Remembering Feminists Comrades

five women and (many) a movement

remembering feminist comrades

Newsletter Sept 2013 - Aug 2014

Salaam Sharda Behn, resolute and steadfast worker who silently passed away.

Salaam Vina Mazumdar, boisterous path-breaker taken away by age and illness.

Salaam Sharmila Rege, challenger of all thoughts comfortably feminist, stolen by a virulent disease.

Salaam Shahjehan Apa, timeless voice robbed by a freak accident on the railway tracks.

Salaam Satyarani Chaddha, an icon that will never fade.

Over the last year we have lost five more feminist comrades, from radically different worlds, traversing difficult trajectories, making significant contributions to our shared histories. Yet together, these five women also remind us what the women’s movement/s in India are really about – different lived experiences, varying perspectives and concerns areas, different ways of doing.

Since the late 1970s, when women were gaining a voice in Delhi, we were asserting our political identity as women, talking about our rights, speaking out against violations, and sowing the seeds of what was soon to be a movement. In strategy meetings, in colleges, on buses, in police stations, on the streets and with the government, we broke the silence on the atrocity of dowry and dowry related violence. It was around this time that Satyarani Chadha and Shahjehan Apa came onto the streets to seek justice for the deaths of their daughters who were killed for dowry. Their presence (immortalised in some amazing photographs by Sheba Chachhi) galvanised hundreds of others who were vocalising the anxieties of their daughters, mothers and sisters.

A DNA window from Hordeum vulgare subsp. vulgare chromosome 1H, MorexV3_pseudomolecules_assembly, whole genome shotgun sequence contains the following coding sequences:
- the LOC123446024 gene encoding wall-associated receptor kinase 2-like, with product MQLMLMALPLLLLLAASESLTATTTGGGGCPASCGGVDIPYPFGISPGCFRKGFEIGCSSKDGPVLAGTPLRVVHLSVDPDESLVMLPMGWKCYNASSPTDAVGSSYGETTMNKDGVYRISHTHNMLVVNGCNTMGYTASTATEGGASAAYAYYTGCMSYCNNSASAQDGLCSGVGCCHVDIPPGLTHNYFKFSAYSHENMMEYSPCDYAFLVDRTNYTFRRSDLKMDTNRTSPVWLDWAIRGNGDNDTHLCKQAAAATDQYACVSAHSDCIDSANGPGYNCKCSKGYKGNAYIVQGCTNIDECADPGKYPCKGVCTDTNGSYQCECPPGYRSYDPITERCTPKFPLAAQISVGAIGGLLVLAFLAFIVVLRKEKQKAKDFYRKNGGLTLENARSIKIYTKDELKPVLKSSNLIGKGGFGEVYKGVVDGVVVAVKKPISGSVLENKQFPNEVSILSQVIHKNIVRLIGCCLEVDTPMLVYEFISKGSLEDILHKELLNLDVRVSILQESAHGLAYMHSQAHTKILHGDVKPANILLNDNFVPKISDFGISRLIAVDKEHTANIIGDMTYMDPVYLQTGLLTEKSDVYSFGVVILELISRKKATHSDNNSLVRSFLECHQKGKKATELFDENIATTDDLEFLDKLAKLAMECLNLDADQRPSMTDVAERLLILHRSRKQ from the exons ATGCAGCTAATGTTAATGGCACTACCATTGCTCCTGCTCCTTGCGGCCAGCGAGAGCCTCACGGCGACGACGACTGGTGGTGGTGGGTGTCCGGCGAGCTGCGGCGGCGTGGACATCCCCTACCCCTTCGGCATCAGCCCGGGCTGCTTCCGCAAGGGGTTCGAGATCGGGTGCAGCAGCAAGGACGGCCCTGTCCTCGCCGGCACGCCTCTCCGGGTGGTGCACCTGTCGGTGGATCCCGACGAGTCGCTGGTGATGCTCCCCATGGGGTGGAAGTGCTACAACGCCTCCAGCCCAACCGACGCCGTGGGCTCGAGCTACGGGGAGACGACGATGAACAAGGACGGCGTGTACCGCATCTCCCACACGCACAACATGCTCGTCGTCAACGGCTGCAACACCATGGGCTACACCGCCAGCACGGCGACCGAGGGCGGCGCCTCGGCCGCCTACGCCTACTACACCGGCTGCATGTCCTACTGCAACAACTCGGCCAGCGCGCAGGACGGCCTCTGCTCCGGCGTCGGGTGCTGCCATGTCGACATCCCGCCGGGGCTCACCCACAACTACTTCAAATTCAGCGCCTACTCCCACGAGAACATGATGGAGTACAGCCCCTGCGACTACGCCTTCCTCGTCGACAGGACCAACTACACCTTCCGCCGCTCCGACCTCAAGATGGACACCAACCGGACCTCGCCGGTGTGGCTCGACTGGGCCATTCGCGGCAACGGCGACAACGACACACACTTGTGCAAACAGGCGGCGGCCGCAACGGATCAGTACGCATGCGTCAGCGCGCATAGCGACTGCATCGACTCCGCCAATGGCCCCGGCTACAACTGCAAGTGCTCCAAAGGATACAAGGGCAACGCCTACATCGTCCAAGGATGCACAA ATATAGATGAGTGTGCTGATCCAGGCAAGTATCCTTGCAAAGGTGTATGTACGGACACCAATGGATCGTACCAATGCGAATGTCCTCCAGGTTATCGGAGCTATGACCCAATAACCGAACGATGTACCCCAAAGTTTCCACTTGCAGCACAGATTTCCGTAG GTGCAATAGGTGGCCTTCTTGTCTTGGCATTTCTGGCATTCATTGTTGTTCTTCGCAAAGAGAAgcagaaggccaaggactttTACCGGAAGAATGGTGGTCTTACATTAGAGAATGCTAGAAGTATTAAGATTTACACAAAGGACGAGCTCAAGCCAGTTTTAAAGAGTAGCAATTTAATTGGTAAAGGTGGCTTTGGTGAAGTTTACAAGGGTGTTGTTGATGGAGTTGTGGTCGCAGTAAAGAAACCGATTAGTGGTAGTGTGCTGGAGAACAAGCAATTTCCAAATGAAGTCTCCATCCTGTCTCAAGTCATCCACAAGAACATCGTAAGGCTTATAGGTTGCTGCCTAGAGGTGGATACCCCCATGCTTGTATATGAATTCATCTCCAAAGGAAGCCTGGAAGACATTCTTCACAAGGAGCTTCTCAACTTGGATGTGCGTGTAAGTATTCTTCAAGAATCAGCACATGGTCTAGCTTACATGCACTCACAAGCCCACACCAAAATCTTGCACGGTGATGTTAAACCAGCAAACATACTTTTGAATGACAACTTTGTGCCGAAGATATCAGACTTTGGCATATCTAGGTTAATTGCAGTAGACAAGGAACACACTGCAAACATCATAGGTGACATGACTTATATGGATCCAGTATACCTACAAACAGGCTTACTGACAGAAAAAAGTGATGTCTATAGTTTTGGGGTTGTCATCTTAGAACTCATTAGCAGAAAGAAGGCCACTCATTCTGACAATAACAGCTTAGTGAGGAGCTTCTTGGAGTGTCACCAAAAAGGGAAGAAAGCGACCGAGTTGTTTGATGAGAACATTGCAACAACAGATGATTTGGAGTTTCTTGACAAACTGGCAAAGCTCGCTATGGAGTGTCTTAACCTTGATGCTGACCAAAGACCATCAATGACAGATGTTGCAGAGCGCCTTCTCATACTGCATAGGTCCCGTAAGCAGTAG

Not only was this a time when we were learning about laws such as the Dowry Prohibition Act, it was also a time when we were taking these discussions on dowry, stridhan, maintenance, etc., onto the street. Making them part of protests and demonstrations, discussions and speeches, and of course those historical street plays such as ‘Om Swaha’ which women like Sharda Behn were part of right from the start. It was just the beginning of decades of activism for Sharda, working closely with women in Seemapuri, Nandnagari, Dakshinpuri and other bastis of Delhi, mobilising them around issues related to violence, the rights of the girl child and mahila panchayats.

By the mid 1980s, Shahjehan Apa and Satyarani Chadha were already icons, symbols of hope for many other women facing domestic violence, as well as abuse and murder in the name of dowry. Joined by their own personal pain and what was by now a growing political conviction, they initiated a forum for parents of dowry victims to come together. What started as a parents association crystallised as an NGO called Shaktishalini in 1987, one of the first non-governmental shelters for women in crisis in Delhi. Continuing Saheli’s long association with both of them, we inevitably sent women to them for legal aid and refuge after we stopped our crisis intervention work., Apa and Satyarani’s fight for justice had now become a fight for justice for every newest entrant to Shaktishalini.